So they’re always playing for something important — this year, seemingly like always, they both lead their divisions. And beyond that, they know that they’re playing for their place in sports history. They won’t talk about that, of course, and they should not talk about it. Like Manning says, “That’s not for me to think about.” But they know. They are two of the greatest who ever played, and they are two of the more driven competitors in sports, and they face each other again and again with the nation watching.
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No. 1: Manning v. Brady
Some numbers: They have played 13 times. Tom Brady’s teams have won nine of them, including two of their three playoff games. But Indianapolis won probably the two best games. The Colts beat New England, 38-34, in the 2007 AFC Championship Game; that was the game where the Patriots led, 21-6, at the half and seemed to have Manning entirely frazzled. He was almost perfect in the second half. The Colts also beat New England, 35-34, in a 2009 regular-season thriller; that was the game where Manning was so amazing that Belichick went for it on fourth-and-2 from his own 28-yard line late in the fourth quarter.
Manning has thrown the ball 100 more times than Brady in their 13 games. That makes sense when you consider his teams were usually behind. He has thrown four touchdown passes twice against New England’s defenses and has thrown for 25 in all. But he has also thrown 19 interceptions; Belichick’s defenses have often baffled Manning.
Brady, meanwhile, has thrown 24 touchdown passes and only 14 interceptions — four of those came in one poor game in 2006. Brady has completed almost 67 percent of his passes against Manning’s teams, the much higher percentage of the two. That too makes sense when you consider that he has probably faced the lesser defenses.
The people who love Peyton Manning will always point to his phenomenal skill as a passer. If he keeps playing, he will have every passing record. The job of a quarterback, they will say, is to score points, and Manning has done that as well as any quarterback ever. He did it with the Colts under conservative coaches in a dome. He does it in Denver, with high altitude and a changing cast and through the falling snow. These days, his arm can unleash some fluttering passes, and his body is a bit balky, and it just doesn’t matter. He’s completing 70 percent of his passes, and he leads the NFL in touchdown passes, and the Broncos offense looks unstoppable.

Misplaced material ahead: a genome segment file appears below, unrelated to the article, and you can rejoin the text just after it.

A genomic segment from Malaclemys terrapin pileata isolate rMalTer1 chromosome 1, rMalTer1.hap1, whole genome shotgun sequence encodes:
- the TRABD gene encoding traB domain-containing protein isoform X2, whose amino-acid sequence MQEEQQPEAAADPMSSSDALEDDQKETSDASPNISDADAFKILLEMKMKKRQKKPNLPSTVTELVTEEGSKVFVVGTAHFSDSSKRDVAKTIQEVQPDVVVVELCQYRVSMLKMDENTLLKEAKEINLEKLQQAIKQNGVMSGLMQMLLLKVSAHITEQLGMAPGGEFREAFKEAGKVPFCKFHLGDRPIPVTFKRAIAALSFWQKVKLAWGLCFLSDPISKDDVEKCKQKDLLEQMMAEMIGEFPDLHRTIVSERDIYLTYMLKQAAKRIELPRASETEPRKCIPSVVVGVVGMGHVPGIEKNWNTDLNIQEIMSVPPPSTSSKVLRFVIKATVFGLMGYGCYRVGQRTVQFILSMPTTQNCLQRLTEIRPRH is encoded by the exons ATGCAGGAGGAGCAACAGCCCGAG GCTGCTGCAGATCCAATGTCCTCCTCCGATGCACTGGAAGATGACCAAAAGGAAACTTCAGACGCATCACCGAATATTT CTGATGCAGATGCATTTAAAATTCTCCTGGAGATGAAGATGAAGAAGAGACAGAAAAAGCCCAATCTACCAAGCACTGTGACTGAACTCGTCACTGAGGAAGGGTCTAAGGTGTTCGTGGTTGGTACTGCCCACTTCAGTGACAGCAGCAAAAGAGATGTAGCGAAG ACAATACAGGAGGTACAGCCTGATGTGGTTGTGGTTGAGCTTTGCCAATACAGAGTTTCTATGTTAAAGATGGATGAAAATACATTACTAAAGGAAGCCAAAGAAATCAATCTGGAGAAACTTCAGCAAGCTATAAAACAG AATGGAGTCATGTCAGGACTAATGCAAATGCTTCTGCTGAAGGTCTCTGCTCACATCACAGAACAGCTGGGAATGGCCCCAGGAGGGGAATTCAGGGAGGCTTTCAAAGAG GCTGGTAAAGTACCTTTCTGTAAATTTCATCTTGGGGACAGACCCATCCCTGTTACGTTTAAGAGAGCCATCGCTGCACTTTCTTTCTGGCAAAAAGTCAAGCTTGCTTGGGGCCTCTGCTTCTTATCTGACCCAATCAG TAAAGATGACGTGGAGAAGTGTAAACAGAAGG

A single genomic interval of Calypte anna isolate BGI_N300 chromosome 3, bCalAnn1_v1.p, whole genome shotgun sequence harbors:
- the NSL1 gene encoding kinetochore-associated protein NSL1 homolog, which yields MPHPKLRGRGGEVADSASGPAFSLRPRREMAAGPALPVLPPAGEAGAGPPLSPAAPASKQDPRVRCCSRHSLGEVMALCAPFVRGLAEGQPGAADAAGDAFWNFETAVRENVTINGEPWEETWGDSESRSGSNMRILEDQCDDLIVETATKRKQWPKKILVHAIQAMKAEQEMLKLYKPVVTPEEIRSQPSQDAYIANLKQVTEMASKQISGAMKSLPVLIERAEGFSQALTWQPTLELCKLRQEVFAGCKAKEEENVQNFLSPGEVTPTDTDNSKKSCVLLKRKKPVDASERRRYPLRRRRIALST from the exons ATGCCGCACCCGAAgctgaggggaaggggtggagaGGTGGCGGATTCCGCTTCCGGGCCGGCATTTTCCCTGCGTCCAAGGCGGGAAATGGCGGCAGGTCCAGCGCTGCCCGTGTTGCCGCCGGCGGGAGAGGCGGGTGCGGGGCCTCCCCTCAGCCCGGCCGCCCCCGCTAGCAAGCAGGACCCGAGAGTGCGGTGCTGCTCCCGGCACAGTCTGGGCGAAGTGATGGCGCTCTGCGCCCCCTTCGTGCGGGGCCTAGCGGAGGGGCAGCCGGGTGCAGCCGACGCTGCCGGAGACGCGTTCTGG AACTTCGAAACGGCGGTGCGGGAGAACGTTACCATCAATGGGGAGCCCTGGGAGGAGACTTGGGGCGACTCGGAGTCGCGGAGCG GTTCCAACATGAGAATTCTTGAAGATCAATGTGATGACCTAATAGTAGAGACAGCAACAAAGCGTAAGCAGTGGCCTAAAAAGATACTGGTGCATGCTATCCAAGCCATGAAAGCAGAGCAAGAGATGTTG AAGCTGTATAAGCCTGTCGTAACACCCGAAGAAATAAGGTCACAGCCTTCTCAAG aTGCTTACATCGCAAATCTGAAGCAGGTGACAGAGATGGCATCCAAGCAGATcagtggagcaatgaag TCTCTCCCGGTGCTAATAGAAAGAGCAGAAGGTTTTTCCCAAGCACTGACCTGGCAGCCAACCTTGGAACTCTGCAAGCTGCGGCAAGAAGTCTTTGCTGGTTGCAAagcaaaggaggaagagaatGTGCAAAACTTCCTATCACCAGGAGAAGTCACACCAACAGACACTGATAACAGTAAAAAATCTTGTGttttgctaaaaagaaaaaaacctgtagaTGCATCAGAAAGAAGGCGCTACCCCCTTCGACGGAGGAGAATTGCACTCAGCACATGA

The people who love Tom Brady will always point to his championships and his durability. The team has changed around him countless times — look at how much this year’s team changes week to week. Receivers come and go, running backs come and go, the offensive line shifts, the league changes all around him. His team always wins. He always wins. People point out that this year Brady’s numbers are way down, he is not even completing 60 percent of his passes, he has 21 fewer touchdown passes than Manning and … so what? The Patriots and Tom Brady keep winning.
There has been some talk about this possibly being the last time they play. Of course, anything is possible — Manning is 37, Brady 36. But you get the feeling Brady and Manning don’t feel close to the end yet. Anyway, even after this, the playoffs are coming. That’s the beautiful thing about the Manning-Brady rivalry. As big as this game is, the next game always might be even bigger.